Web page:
My daughter’s orthotist told me that at their practice they host support groups for children in these braces. We didn’t have that sort of thing then. And I was the only person I knew that wore a TLSO jacket. That really wasn’t a big deal- I never felt like I had to be like everyone else — as long as people would just leave me alone. But, as history has shown, middle schoolers can’t leave each other alone. Middle schoolers, as a group, can generally be pretty critical of anybody outside of the norm.

What does this have to do with dress? Because of the bulky brace, I had to wear clothing that would cover the bulk. Let’s just say that everything I owned was “not cool”.  At a time where other girls were starting to wear form fitting outfits and trendy jeans, I was wearing shirts that were about 3 times too big for me and “fake” jeans made of denim-like material: elastic waist, no zipper. Imagine a time when kids were starting to sport the GUESS? label and I was wearing some terrible off brand from Sears.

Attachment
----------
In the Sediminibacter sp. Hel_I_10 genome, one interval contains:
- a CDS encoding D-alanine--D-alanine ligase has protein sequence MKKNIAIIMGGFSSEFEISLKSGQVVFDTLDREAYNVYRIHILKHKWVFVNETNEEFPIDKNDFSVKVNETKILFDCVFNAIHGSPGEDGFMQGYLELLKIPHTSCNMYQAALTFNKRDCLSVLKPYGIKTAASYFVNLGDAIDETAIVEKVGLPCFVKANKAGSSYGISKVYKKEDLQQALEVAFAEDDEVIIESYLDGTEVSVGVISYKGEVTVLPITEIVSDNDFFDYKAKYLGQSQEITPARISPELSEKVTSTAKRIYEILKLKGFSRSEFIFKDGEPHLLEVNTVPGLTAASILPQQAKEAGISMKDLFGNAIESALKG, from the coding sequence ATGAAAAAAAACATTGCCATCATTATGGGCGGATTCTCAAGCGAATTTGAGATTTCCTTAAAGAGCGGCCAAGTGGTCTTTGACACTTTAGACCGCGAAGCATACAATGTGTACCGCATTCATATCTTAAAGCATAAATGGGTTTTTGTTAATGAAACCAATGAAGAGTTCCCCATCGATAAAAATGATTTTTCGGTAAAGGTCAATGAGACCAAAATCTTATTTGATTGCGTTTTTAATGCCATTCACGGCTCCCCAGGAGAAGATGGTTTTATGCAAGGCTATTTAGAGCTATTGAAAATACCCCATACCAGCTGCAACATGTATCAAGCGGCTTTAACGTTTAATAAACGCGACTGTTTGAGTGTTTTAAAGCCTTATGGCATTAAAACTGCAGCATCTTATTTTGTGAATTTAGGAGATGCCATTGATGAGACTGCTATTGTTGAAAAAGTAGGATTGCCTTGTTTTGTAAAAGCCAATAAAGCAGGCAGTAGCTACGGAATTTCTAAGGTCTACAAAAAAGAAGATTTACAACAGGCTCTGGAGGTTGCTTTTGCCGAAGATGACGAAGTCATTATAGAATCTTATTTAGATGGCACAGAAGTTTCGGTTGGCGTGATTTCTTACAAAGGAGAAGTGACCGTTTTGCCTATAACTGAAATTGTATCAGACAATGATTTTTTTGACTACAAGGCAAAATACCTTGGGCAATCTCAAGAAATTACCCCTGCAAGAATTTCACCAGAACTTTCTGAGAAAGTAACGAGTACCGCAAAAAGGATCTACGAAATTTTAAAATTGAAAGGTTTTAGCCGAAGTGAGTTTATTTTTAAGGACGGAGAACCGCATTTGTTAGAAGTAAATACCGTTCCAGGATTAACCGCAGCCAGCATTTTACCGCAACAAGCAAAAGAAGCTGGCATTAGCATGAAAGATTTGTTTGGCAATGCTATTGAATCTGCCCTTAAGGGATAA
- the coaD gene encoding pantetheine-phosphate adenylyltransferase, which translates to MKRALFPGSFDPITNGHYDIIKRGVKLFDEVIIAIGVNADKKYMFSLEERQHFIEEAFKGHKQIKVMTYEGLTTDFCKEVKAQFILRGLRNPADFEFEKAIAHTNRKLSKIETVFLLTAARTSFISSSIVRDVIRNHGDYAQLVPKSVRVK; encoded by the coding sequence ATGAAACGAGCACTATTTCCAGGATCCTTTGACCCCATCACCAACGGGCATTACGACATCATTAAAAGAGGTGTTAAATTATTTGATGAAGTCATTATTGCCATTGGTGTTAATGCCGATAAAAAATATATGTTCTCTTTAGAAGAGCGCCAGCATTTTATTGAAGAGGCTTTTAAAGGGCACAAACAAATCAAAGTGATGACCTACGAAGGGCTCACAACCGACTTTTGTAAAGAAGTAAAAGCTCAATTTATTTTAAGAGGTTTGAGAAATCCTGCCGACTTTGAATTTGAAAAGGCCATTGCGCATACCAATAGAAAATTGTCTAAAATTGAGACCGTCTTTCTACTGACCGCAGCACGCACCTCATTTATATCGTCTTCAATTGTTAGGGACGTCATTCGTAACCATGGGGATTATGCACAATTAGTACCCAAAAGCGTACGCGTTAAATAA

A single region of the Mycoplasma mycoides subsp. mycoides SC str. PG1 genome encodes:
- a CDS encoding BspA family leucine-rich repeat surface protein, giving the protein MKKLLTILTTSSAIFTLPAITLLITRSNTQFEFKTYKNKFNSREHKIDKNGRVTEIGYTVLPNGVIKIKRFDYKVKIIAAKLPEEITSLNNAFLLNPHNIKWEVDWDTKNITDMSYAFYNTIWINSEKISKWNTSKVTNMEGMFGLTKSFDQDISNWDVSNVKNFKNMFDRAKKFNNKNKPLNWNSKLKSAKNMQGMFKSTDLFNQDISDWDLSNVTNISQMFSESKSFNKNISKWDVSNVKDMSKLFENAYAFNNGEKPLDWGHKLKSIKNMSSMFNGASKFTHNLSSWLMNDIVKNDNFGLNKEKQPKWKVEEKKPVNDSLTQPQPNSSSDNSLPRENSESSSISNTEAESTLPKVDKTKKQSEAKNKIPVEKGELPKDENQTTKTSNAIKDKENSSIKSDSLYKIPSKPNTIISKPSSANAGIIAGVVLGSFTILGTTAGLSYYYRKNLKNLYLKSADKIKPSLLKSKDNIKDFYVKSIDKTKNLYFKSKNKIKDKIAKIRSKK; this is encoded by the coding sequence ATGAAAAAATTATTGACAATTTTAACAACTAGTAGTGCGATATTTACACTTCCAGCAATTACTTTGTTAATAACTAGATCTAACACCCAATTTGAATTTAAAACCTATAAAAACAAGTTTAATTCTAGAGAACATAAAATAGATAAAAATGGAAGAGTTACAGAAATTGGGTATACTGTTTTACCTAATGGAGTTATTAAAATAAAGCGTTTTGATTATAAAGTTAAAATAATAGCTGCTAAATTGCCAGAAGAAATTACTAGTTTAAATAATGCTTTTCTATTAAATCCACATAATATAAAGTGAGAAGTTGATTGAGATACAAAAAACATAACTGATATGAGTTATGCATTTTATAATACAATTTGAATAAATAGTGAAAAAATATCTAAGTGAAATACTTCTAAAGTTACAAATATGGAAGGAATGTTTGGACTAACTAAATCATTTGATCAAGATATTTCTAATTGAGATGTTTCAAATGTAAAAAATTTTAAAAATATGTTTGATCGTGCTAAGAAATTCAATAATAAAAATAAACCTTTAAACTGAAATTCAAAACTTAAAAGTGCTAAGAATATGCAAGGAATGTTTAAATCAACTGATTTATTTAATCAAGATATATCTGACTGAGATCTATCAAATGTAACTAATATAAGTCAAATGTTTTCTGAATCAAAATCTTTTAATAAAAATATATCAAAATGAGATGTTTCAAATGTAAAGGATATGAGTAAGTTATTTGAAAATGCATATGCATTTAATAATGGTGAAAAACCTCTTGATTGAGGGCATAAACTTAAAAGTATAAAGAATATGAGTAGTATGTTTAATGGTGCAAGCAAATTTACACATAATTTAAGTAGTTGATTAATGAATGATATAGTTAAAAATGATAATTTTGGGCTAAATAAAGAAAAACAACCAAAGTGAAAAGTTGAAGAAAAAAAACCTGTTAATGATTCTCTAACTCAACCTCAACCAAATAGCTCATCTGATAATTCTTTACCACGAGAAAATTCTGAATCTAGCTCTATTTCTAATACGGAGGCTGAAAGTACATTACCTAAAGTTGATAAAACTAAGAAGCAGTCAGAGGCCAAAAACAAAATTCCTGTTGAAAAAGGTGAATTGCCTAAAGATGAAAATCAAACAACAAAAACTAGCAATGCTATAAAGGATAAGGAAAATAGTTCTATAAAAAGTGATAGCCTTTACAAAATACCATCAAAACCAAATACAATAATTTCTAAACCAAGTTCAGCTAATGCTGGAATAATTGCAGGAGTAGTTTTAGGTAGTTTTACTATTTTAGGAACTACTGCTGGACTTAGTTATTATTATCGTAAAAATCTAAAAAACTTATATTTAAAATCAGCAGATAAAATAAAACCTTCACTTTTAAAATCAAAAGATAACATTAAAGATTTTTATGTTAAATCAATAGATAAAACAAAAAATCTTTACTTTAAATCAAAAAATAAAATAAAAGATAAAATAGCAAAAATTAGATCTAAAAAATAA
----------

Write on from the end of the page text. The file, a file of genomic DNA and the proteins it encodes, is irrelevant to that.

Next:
Oh. And I had glasses.

I know it sounds silly, but one of the reasons it has taken me so long to write this post is that the experience was so painful. Now I look back and say, “So what if my jeans didn’t have a zipper and I was wearing a shirt from the women’s department at K-Mart?” At the time it was crushing. Not because I cared so much (never been a fashionista), but because the other kids teased me mercilessly.